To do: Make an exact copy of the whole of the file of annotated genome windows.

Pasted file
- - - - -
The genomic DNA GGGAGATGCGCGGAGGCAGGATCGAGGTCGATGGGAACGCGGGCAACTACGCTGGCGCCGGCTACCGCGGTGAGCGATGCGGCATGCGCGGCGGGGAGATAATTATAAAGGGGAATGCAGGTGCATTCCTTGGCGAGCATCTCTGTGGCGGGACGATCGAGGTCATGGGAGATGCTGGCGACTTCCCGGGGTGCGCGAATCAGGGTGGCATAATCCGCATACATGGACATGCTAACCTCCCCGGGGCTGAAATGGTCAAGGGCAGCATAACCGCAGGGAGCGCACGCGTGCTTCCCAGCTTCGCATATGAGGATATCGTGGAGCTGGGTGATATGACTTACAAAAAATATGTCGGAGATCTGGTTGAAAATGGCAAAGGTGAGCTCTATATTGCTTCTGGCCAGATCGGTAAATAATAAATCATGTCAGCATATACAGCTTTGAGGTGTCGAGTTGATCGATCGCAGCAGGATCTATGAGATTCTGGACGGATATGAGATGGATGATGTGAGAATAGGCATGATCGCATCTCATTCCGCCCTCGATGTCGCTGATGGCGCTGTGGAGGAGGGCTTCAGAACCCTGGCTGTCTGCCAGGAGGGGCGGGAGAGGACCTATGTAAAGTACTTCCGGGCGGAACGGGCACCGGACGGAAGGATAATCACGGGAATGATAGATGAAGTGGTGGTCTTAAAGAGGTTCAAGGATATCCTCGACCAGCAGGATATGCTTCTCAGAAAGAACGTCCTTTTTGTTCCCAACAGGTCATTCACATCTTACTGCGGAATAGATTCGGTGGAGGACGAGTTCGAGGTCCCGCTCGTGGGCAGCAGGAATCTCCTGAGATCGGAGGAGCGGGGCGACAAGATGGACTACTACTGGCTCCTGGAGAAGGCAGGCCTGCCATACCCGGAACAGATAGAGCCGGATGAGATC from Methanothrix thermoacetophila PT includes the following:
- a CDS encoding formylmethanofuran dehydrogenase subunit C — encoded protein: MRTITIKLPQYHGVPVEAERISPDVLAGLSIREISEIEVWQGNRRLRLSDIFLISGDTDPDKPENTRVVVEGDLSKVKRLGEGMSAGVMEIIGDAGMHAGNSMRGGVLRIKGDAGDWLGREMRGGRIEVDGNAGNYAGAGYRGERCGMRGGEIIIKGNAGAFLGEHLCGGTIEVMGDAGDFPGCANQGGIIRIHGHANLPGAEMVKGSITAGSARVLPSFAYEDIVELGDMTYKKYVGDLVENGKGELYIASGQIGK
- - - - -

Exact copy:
The genomic DNA GGGAGATGCGCGGAGGCAGGATCGAGGTCGATGGGAACGCGGGCAACTACGCTGGCGCCGGCTACCGCGGTGAGCGATGCGGCATGCGCGGCGGGGAGATAATTATAAAGGGGAATGCAGGTGCATTCCTTGGCGAGCATCTCTGTGGCGGGACGATCGAGGTCATGGGAGATGCTGGCGACTTCCCGGGGTGCGCGAATCAGGGTGGCATAATCCGCATACATGGACATGCTAACCTCCCCGGGGCTGAAATGGTCAAGGGCAGCATAACCGCAGGGAGCGCACGCGTGCTTCCCAGCTTCGCATATGAGGATATCGTGGAGCTGGGTGATATGACTTACAAAAAATATGTCGGAGATCTGGTTGAAAATGGCAAAGGTGAGCTCTATATTGCTTCTGGCCAGATCGGTAAATAATAAATCATGTCAGCATATACAGCTTTGAGGTGTCGAGTTGATCGATCGCAGCAGGATCTATGAGATTCTGGACGGATATGAGATGGATGATGTGAGAATAGGCATGATCGCATCTCATTCCGCCCTCGATGTCGCTGATGGCGCTGTGGAGGAGGGCTTCAGAACCCTGGCTGTCTGCCAGGAGGGGCGGGAGAGGACCTATGTAAAGTACTTCCGGGCGGAACGGGCACCGGACGGAAGGATAATCACGGGAATGATAGATGAAGTGGTGGTCTTAAAGAGGTTCAAGGATATCCTCGACCAGCAGGATATGCTTCTCAGAAAGAACGTCCTTTTTGTTCCCAACAGGTCATTCACATCTTACTGCGGAATAGATTCGGTGGAGGACGAGTTCGAGGTCCCGCTCGTGGGCAGCAGGAATCTCCTGAGATCGGAGGAGCGGGGCGACAAGATGGACTACTACTGGCTCCTGGAGAAGGCAGGCCTGCCATACCCGGAACAGATAGAGCCGGATGAGATC from Methanothrix thermoacetophila PT includes the following:
- a CDS encoding formylmethanofuran dehydrogenase subunit C — encoded protein: MRTITIKLPQYHGVPVEAERISPDVLAGLSIREISEIEVWQGNRRLRLSDIFLISGDTDPDKPENTRVVVEGDLSKVKRLGEGMSAGVMEIIGDAGMHAGNSMRGGVLRIKGDAGDWLGREMRGGRIEVDGNAGNYAGAGYRGERCGMRGGEIIIKGNAGAFLGEHLCGGTIEVMGDAGDFPGCANQGGIIRIHGHANLPGAEMVKGSITAGSARVLPSFAYEDIVELGDMTYKKYVGDLVENGKGELYIASGQIGK